How To Use This Guide

If you are a victim of any form of domestic violence or abuse, and have limited access to resources, you can use this guide as a tool to help build a case against the perpetrator without having to spend money for legal counsel. You can find more information about what constitutes domestic violence and abuse below, as well as on the Chayn, Chayn India and Chayn Pakistan websites. Although this guide is meant primarily for those suffering from domestic violence, you may still find sections of this guide useful if you’ve endured or are enduring any injustice. If you’re worried about someone close to you, you can use this guide to help them.

In one line: this guide tells you how to build your own case if any injustice is being/has been done to you, without the help of a lawyer.

Although it is a useful tool in collecting evidence and building your case, and can help you reclaim your rights without legal counsel, the guide cannot fully replace specific legal advice relevant to your case. Therefore, if you can afford legal counsel or are appointed one, please make sure to make the best use of it. If you sought legal counsel, but were refused help, this guide can help you convince a lawyer to take your case, by collecting and presenting your evidence.

If you are unsure whether you want to take legal action, you can still use this guide to collect evidence and keep it safe in case you need it in the future.

Some of the language in this guide may seem like it is written just for women but in reality it can be used to help anyone facing domestic violence in both heterosexual and same sex marriages and relationships. The information also applies to you if you are facing abuse from your parents or siblings.

The general advice we provide in this guide is designed to help you build your case, aid in holding the perpetrator accountable, and exercise your rights wherever you live. The Chayn team is also working to develop country-specific guides, which will provide more detailed information on the legal and cultural framework and ways to get help in particular countries.

In some countries, you may be eligible for free legal advice provided under a Legal Aid scheme. However, there are number of resources at the back of this guide that can assist you in seeking legal help. If there is no information about your country, then you can turn to a local NGO (Non-Governmental Organisation/charity) - even if they do not have experience or expertise in domestic violence cases, they can still point you in the right direction.

What can you use the guide for?

This guide aims to help you exercise your right to:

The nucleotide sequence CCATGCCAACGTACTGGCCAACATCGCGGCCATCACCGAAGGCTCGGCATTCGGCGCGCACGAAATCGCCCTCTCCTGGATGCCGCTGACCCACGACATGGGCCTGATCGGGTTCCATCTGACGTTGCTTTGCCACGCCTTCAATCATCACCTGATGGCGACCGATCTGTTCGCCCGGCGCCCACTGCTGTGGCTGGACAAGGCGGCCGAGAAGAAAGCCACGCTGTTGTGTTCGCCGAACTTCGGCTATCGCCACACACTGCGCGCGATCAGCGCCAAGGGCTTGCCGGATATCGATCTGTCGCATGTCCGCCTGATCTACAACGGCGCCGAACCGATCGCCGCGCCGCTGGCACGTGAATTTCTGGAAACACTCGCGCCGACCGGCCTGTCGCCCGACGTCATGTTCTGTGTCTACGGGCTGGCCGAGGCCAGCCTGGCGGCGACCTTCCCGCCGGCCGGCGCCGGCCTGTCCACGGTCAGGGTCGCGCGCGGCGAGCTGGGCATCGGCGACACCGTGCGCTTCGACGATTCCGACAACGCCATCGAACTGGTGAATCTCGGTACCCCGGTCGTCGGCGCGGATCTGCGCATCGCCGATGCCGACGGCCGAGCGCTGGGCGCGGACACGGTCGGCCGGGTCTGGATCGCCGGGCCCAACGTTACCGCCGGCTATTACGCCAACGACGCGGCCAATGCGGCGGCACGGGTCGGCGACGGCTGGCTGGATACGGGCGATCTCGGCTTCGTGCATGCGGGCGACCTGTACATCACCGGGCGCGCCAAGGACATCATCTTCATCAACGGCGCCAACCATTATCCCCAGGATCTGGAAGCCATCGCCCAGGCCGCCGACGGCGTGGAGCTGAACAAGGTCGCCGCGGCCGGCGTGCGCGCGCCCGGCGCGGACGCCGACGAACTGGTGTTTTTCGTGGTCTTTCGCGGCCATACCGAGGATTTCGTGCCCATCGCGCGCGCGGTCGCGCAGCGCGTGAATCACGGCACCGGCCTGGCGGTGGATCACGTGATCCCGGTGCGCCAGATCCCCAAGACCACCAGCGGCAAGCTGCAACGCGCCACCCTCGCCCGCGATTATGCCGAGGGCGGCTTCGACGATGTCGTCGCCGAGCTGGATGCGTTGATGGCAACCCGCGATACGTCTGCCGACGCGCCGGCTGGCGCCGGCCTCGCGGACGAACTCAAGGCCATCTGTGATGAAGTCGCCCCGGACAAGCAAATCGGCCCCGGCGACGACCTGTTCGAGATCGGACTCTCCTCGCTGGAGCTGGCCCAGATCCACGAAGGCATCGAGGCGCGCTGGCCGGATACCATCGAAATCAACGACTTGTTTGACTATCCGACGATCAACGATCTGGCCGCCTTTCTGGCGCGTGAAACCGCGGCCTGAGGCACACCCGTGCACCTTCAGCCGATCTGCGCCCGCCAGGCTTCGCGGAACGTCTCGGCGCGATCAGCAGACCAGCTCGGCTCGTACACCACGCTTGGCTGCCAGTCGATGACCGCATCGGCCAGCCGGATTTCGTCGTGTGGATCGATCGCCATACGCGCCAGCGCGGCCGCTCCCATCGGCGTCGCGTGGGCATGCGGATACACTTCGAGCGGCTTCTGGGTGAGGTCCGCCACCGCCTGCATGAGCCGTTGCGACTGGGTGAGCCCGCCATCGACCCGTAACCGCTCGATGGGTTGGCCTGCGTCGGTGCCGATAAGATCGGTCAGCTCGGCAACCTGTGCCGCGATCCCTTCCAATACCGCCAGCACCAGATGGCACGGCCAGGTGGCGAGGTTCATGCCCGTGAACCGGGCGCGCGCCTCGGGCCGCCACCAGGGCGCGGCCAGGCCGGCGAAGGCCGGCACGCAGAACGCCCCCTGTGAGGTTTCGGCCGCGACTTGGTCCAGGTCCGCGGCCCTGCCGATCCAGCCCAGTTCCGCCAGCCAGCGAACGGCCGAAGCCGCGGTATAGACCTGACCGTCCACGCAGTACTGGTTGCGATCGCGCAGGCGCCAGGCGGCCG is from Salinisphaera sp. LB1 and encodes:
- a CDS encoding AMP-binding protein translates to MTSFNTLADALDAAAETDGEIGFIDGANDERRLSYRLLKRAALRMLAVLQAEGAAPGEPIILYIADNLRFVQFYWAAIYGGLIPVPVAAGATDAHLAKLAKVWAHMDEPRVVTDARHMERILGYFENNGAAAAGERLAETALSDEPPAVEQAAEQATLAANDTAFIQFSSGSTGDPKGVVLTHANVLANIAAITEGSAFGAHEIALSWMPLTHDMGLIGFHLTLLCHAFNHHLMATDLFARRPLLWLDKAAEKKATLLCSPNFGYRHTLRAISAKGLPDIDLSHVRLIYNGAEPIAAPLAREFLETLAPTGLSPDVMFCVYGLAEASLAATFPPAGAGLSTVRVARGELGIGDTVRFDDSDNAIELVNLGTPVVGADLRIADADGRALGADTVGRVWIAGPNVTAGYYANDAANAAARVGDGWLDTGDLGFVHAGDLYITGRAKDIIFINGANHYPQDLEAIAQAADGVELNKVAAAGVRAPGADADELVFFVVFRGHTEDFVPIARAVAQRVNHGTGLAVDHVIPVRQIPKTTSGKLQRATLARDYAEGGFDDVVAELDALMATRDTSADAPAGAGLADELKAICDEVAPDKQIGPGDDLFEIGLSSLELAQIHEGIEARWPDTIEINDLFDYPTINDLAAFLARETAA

• take legal action against the perpetrator

  • escape an abusive relationship

  • get a divorce

  • secure child custody

  • apply for asylum

  • any other scenario where you need to prove the abuse you faced

  • for your own record.

Legal systems and procedures can be complex, slow, and rigid. We strongly believe that preparing the right evidence and presenting it well will enable you to effectively overcome these obstacles.

There are many instances where bringing a criminal case against your abuser is not feasible or is dangerous for you. In that instance, use this guide to make a case for your own record. You never know when you may need it.

If the Police are bringing a criminal case against an individual or individuals who have committed or are currently committing abuse against you, you should provide them with all the information this guide has helped you collect. The Police will also obtain information which they need and might interview you to ensure that they have your personal evidence/statement. If you can, obtain a restraining order. If the police are unwilling to investigate your case, you can turn to organizations that help victims of domestic violence bring their cases to court, through civil, criminal, or community court. Depending on where you are, there might be a list of useful organisations available here.

The section on presenting the information will be most helpful to you if you are putting together a case relating to their immigration status and other agencies. However, you can also use this section to present your case to the Police, the Prosecutor, or any organisation assisting you, in order to maximise the chances of their involvement in your case, even if they are initially unwilling to.

You may have suffered abuse, are working through a legacy of abuse, or are still working through abuse right now. It's important to remember that you don’t deserve to be oppressed, you deserve respect.

You take real action towards making a future for yourself in the present by seeking help from people and resources like this guide that uphold your rights.


Domestic violence is a type of mistreatment and includes physical, sexual, or psychological abuse. There are different types of domestic violence: it can occur in a lot of different ways, and it can happen to anyone, in any kind of relationship.

If another person’s actions put physical, psychological, or emotional strain on you, or if you feel hurt in any way and at any time, you might be experiencing abuse. Abuse is a recurring phenomenon and can be inflicted by anyone including your partner, parents, siblings, children, relatives, and in-laws. You can find more information about what constitutes domestic violence and abuse below, as well as on the here, Chayn India and Chayn Pakistan websites.